Terah Knowles is proud of her American-Indian heritage. She shares her culture as well as her love for math with the second-graders at Trout Primary.
“My mother raised us to be prideful of where we came from; be proud of our family members,” Knowles said. “I feel being American-Indian is her proudest badge of honor.”
Knowles recently shared her heritage with her students as she showed them Indian turquoise jewelry. She also helped the students make and taste their own fry bread.
Knowles’ American-Indian grandparents met in a refining school in Houston. During that time period, American-Indian children were removed from their parents and sent to refining schools to learn the culture of the white people in preparation for entry into a white society. As harsh as times were for the American-Indians, Knowles admits that “if you don’t take a look back, you overlook injustices.” There is a beautiful painting in a Dallas museum of her grandmother wearing an Indian headdress, jewelry and beaded clothing. Her family is from the Cherokee and Osage tribes.
Knowles was born in Houston and moved to Lufkin with her family before her kindergarten year in school. She attended Trout Primary, the same school where she teaches today. She was a 2000 graduate of Lufkin High School and a teenage mom. She was only 17 when she had her daughter, Katelyn, and at the time she did not feel that an education was attainable. She spent the next 15 years teaching at First Christian Pre-School. Knowles went back to school at age 30 and enjoys teaching second grade.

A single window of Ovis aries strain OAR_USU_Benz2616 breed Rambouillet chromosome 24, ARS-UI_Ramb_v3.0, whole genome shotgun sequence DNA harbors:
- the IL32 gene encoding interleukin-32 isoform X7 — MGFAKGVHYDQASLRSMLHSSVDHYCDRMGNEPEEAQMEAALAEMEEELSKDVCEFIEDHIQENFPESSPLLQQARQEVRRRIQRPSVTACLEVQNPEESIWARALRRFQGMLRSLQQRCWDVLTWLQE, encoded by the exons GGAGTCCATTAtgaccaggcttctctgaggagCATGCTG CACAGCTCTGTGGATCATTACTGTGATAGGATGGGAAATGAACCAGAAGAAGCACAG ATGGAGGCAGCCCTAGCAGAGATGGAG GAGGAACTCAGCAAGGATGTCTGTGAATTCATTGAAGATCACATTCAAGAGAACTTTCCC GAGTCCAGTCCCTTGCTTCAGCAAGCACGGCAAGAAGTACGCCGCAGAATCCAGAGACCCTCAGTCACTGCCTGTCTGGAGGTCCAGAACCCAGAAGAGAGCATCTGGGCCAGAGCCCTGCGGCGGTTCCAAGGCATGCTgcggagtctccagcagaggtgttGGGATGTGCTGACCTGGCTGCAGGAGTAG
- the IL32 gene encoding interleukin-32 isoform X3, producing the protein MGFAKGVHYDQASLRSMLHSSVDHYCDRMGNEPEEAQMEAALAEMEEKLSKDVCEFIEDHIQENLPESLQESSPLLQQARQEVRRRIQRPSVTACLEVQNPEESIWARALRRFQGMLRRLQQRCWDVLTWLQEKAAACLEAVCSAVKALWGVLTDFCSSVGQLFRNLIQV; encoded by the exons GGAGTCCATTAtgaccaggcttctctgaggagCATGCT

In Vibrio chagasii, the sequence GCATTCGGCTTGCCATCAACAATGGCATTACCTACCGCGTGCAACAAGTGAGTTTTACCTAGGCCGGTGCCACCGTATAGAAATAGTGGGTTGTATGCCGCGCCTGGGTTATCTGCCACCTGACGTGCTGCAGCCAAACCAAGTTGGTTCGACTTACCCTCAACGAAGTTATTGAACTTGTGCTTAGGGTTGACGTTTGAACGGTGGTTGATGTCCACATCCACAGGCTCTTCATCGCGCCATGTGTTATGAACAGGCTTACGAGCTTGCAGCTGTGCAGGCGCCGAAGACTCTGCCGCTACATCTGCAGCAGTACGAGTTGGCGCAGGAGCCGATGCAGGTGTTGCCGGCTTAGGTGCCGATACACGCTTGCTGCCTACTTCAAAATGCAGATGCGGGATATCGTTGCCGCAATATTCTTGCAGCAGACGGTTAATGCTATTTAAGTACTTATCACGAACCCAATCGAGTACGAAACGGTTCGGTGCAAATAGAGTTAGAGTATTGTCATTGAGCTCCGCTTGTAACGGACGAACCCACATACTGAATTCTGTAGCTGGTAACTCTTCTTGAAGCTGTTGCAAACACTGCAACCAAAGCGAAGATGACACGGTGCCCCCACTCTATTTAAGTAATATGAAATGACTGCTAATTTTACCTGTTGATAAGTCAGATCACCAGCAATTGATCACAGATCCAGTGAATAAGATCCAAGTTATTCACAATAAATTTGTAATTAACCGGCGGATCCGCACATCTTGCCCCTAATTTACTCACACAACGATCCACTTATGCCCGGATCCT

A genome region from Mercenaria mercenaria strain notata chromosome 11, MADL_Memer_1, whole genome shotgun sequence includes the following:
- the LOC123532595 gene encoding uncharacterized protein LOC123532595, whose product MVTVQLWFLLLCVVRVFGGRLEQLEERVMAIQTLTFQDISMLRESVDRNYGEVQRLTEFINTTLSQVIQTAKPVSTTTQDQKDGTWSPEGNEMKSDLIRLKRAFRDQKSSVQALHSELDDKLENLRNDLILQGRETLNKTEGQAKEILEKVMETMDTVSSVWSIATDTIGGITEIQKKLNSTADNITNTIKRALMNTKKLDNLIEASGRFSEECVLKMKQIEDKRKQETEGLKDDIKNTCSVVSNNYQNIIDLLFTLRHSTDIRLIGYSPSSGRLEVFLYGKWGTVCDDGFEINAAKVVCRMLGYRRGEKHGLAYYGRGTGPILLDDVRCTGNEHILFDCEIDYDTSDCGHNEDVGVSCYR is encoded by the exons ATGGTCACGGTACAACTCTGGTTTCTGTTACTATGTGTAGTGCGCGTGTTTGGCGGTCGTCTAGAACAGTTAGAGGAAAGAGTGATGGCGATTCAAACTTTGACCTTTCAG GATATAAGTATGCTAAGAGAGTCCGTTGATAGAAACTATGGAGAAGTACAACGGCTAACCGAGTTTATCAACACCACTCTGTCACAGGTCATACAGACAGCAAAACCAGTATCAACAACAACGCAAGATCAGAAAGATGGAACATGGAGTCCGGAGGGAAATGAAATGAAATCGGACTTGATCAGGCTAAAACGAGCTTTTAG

“Second grade is the sweet spot. They still need you and love you,” she said. “I do an attention-getter every day, and we sing songs. One of my students said, ‘When you sing, your voice sounds like angels and cupcakes.’ I went home and told my husband, ‘Did you know that your wife’s voice sounds like angels and cupcakes?’ Who knew? I just love second grade.”
Even with all the students’ sweetness, there are still challenges.
“Meeting every child where they are — and being able to navigate that,” Knowles said. “I don’t always know what they need, and they can’t always tell you.
“The best part of teaching is building relationships and seeing the ‘Aha! moments’ — like, a lightbulb literally goes off.”
Knowles was surprised to discover that math is her favorite subject to teach.
“I love math,” she said. “We’re studying fractions right now. I never thought that I would love teaching math. My favorite time of the day is teaching math.”
Knowles has had great mentors who helped her become the teacher she is today. She spoke about Megan Sullivan and Amanda Gentry and the lessons they taught her.
“Megan Sullivan is phenomenal, especially her classroom management. She thinks out everything … teaches on purpose,” Knowles said. “Amanda Gentry is very big on building relationships with kids.”
In her spare time, Knowles enjoys being on the water, reading and traveling.
“We’re water people,” she said. “We love the lake. We have an RV parked at the beach.”
She and her husband, Jake, have three Bassett hounds. Knowles begins her day at 4 a.m. with a workout with her husband and walks her dogs.
“I’m a structure person,” Knowles said. “I think that’s why teaching has been good for me. I have to be flexible. It’s forced me to be more fluid.”
Thankfully, Knowles’ is in a position where she can pass down the stories and traditions that have been passed down to her through the generations, leaving a legacy of her American-Indian heritage.